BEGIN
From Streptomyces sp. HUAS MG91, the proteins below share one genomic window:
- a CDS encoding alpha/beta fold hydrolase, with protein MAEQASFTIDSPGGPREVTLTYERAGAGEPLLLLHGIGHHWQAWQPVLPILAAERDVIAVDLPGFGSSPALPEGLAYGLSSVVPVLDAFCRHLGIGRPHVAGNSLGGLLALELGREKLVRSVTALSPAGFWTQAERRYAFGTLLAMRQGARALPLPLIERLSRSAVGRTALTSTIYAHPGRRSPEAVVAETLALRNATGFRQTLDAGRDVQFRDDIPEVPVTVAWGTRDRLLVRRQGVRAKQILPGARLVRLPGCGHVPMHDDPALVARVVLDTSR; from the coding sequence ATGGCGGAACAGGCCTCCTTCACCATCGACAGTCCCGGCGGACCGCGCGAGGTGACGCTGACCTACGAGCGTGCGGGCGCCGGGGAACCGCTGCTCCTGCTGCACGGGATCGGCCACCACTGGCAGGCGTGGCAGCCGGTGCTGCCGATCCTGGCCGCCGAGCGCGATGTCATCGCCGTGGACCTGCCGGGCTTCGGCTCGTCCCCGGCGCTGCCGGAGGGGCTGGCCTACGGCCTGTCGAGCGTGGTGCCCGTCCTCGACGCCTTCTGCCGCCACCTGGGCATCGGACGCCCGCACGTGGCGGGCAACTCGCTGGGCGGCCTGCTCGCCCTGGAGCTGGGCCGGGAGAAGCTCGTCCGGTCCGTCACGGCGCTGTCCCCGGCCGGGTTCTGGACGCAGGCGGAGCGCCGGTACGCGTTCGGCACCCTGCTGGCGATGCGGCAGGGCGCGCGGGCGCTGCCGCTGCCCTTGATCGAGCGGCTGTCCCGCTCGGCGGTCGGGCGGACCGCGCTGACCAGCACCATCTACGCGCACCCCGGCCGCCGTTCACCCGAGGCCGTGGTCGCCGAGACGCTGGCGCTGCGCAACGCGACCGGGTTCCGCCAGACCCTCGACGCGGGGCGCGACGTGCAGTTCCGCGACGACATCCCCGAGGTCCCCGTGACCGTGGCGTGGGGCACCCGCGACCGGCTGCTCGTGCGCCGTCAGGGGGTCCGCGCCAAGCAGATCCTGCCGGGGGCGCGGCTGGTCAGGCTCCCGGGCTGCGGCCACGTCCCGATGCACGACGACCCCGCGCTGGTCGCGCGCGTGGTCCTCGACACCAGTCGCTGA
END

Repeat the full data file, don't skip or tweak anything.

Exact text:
From Streptomyces sp. HUAS MG91, the proteins below share one genomic window:
- a CDS encoding alpha/beta fold hydrolase, with protein MAEQASFTIDSPGGPREVTLTYERAGAGEPLLLLHGIGHHWQAWQPVLPILAAERDVIAVDLPGFGSSPALPEGLAYGLSSVVPVLDAFCRHLGIGRPHVAGNSLGGLLALELGREKLVRSVTALSPAGFWTQAERRYAFGTLLAMRQGARALPLPLIERLSRSAVGRTALTSTIYAHPGRRSPEAVVAETLALRNATGFRQTLDAGRDVQFRDDIPEVPVTVAWGTRDRLLVRRQGVRAKQILPGARLVRLPGCGHVPMHDDPALVARVVLDTSR; from the coding sequence ATGGCGGAACAGGCCTCCTTCACCATCGACAGTCCCGGCGGACCGCGCGAGGTGACGCTGACCTACGAGCGTGCGGGCGCCGGGGAACCGCTGCTCCTGCTGCACGGGATCGGCCACCACTGGCAGGCGTGGCAGCCGGTGCTGCCGATCCTGGCCGCCGAGCGCGATGTCATCGCCGTGGACCTGCCGGGCTTCGGCTCGTCCCCGGCGCTGCCGGAGGGGCTGGCCTACGGCCTGTCGAGCGTGGTGCCCGTCCTCGACGCCTTCTGCCGCCACCTGGGCATCGGACGCCCGCACGTGGCGGGCAACTCGCTGGGCGGCCTGCTCGCCCTGGAGCTGGGCCGGGAGAAGCTCGTCCGGTCCGTCACGGCGCTGTCCCCGGCCGGGTTCTGGACGCAGGCGGAGCGCCGGTACGCGTTCGGCACCCTGCTGGCGATGCGGCAGGGCGCGCGGGCGCTGCCGCTGCCCTTGATCGAGCGGCTGTCCCGCTCGGCGGTCGGGCGGACCGCGCTGACCAGCACCATCTACGCGCACCCCGGCCGCCGTTCACCCGAGGCCGTGGTCGCCGAGACGCTGGCGCTGCGCAACGCGACCGGGTTCCGCCAGACCCTCGACGCGGGGCGCGACGTGCAGTTCCGCGACGACATCCCCGAGGTCCCCGTGACCGTGGCGTGGGGCACCCGCGACCGGCTGCTCGTGCGCCGTCAGGGGGTCCGCGCCAAGCAGATCCTGCCGGGGGCGCGGCTGGTCAGGCTCCCGGGCTGCGGCCACGTCCCGATGCACGACGACCCCGCGCTGGTCGCGCGCGTGGTCCTCGACACCAGTCGCTGA